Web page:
Tuition-free university to develop MBA degrees
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Entrepreneur Shai Reshef has many reasons to be happy. In 2014, he achieved his long-term goal of gaining accreditation for the University of the People (UoPeople) — an online non-profit American university he founded six years ago to deliver higher education worldwide to those who otherwise could not afford it.
Students can study for undergraduate degrees in business administration or computer science without paying tuition fees, although there is a charge of $100 for each course exam and a student can expect to pay a total of $4,000 to be awarded a degree. If this is not affordable then there are scholarship options available, with support to the university from global foundations and corporations, such as tech groups Hewlett-Packard and Microsoft.
The graduating class of April 2014 included the first seven individuals to receive degrees in business administration that had the official stamp of approval of the US educational accreditation agency Distance Education Accrediting Commission (DEAC). So far there are 65 graduates from the two deegrees.
Mr Reshef, also the president of UoPeople, says accreditation is an indication of quality. “It offers assurance that UoPeople provides valuable instruction by qualified professors, offers services created for the benefit of its students . . . employs ethical admissions policies and engages in continual self-improvement.” Accreditation has helped to boost enrolment numbers from about 100 to roughly 450 a term, he says. In total, there are about 2,500 students from 151 countries; a third are from the US and many from Africa and the Middle East.
What other courses are in development?
As a result of the university’s market research study on potential course demand UoPeople is in the process of developing two MBA degrees in management and entrepreneurship. Again there are no tuition fees, although it expects to charge for exams.
Roxie Smith, vice provost of the university, is developing the programmes with Russell Winer, marketing professor at NYU Stern School of Business, in the US, and with help from members of the UoPeople’s Business Administration Advisory Board.
She explains that the board will be maintaining strict curricular oversight throughout the development process, as it did with the undergraduate business degree. “This is the mechanism that UoPeople uses to ensure that it is developing quality programmes and that what is being created will meet the standards of its accrediting agency,” she continues.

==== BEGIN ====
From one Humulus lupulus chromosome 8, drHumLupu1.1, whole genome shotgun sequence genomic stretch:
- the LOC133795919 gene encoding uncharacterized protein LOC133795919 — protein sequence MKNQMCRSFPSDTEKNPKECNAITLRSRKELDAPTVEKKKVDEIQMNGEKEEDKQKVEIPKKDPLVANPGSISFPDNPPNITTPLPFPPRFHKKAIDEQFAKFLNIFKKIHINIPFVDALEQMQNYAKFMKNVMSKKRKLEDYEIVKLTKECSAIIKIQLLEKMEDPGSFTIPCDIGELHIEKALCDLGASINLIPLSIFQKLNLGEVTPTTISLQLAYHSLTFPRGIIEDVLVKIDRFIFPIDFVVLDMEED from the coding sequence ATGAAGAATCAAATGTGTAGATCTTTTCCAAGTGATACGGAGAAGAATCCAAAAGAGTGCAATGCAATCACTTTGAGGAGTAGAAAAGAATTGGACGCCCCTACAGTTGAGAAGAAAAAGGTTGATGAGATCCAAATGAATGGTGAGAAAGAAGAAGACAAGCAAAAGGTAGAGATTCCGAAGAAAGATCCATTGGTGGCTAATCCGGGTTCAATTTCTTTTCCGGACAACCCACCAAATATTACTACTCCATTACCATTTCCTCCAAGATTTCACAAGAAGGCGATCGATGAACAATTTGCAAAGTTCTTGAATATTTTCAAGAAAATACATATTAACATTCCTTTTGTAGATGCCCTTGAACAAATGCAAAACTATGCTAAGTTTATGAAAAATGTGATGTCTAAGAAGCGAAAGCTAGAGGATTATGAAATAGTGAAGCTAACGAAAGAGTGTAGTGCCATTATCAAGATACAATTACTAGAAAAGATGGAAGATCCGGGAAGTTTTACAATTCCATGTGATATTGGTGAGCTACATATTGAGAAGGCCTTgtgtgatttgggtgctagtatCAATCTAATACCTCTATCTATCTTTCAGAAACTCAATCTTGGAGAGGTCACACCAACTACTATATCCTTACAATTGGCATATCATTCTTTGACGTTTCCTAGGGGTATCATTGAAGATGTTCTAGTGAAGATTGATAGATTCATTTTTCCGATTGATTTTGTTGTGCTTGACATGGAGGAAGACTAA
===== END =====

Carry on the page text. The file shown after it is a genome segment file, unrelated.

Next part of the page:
Board members include Mr Winer, who is chair, and Stephan Chambers, chairman of the Skoll Centre for Social Entrepreneurship and a former director of the MBA programme at the University of Oxford’s Saïd Business School.
The plan is to have the two MBAs ready to submit for review by the accreditation agency in summer 2015.
Ms Smith says the coursework for the two programmes will be developed by experienced faculty who want to help the institution bring a quality education to those who might otherwise not be able to pursue a graduate degree in management.
The application requirements are still in the planning stages, but the university expects to look at an applicant’s overall profile, which would include their undergraduate academic performance, their work experience, other life experiences and how they will benefit from the programme, she adds.
What is the employment record for graduates?
“It is still early days yet and we believe that any statistic regarding employment could be misleading,” says Mr Reshef. This is because many of the students work while they are studying.
“When talking to our students and graduates, we know that work placement has not been an issue, and in some cases, we know of students who even got raises and promotions as a result of studying at UoPeople,” he reports.
Last summer, Mohammad Wael Ahdali, from Damascus, Syria, a business administration graduate, managed to secure an internship with one of UoPeople’s partners BAV Consulting in New York, a subsidiary of Young & Rubicam, the WPP-owned advertising agency.
Currently, Mr Ahdali is a senior local security assistant for the United Nations Office for Project Services in Syria. “I am still seeking to continue with my studies and to get an MBA in the future,” he says.
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